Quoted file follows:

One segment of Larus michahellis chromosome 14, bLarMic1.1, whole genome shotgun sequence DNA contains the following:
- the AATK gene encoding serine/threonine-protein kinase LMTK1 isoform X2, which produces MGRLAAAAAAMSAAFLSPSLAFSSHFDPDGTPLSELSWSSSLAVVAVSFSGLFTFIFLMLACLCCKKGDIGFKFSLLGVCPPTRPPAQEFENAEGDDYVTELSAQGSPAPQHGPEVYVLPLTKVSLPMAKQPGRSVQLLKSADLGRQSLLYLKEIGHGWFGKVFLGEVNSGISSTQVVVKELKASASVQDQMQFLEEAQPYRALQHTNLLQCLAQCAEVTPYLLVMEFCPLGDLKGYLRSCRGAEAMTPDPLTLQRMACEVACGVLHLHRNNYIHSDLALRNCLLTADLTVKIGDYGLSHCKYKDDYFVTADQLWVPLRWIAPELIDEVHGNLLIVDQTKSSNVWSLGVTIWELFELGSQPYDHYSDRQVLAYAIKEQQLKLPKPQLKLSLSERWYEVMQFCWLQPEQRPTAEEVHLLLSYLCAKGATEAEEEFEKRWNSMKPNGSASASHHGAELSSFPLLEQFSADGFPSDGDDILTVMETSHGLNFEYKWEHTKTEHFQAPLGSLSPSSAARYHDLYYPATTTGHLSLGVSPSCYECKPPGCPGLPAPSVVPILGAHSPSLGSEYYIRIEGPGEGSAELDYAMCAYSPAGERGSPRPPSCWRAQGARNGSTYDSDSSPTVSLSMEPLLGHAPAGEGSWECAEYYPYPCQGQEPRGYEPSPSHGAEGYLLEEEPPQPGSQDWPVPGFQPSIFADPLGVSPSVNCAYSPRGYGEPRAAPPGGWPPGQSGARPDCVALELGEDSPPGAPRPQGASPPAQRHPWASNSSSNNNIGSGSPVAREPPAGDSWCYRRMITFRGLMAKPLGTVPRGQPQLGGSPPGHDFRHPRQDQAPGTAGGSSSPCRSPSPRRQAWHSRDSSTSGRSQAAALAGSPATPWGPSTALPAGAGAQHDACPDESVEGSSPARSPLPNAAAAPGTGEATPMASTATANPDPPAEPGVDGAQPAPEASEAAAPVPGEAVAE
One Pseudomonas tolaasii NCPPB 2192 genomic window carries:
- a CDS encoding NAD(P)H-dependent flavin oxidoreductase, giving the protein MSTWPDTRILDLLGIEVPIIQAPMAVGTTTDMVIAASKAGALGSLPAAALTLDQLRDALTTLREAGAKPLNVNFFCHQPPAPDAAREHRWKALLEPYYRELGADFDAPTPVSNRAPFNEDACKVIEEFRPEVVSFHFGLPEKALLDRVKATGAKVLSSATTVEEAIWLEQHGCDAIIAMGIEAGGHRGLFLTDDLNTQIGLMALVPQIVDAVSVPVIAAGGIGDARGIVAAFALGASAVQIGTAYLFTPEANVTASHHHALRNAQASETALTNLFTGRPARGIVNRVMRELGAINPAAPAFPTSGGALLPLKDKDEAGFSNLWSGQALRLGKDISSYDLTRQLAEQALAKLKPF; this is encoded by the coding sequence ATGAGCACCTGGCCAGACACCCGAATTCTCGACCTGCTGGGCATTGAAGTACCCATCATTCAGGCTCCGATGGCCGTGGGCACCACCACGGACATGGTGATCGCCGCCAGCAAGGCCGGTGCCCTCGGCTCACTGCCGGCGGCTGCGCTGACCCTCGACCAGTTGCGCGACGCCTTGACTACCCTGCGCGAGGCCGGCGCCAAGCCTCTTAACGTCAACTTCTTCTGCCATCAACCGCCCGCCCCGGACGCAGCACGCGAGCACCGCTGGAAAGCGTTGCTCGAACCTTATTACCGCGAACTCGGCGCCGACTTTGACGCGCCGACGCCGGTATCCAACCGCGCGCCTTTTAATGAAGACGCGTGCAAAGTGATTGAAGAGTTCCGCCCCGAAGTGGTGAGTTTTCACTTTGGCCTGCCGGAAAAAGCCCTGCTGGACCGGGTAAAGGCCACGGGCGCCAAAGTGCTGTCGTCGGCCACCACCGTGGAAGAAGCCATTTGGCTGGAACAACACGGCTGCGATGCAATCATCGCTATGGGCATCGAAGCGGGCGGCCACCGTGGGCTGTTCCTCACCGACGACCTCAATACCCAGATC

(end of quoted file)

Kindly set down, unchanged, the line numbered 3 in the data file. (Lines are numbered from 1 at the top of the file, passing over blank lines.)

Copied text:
One Pseudomonas tolaasii NCPPB 2192 genomic window carries: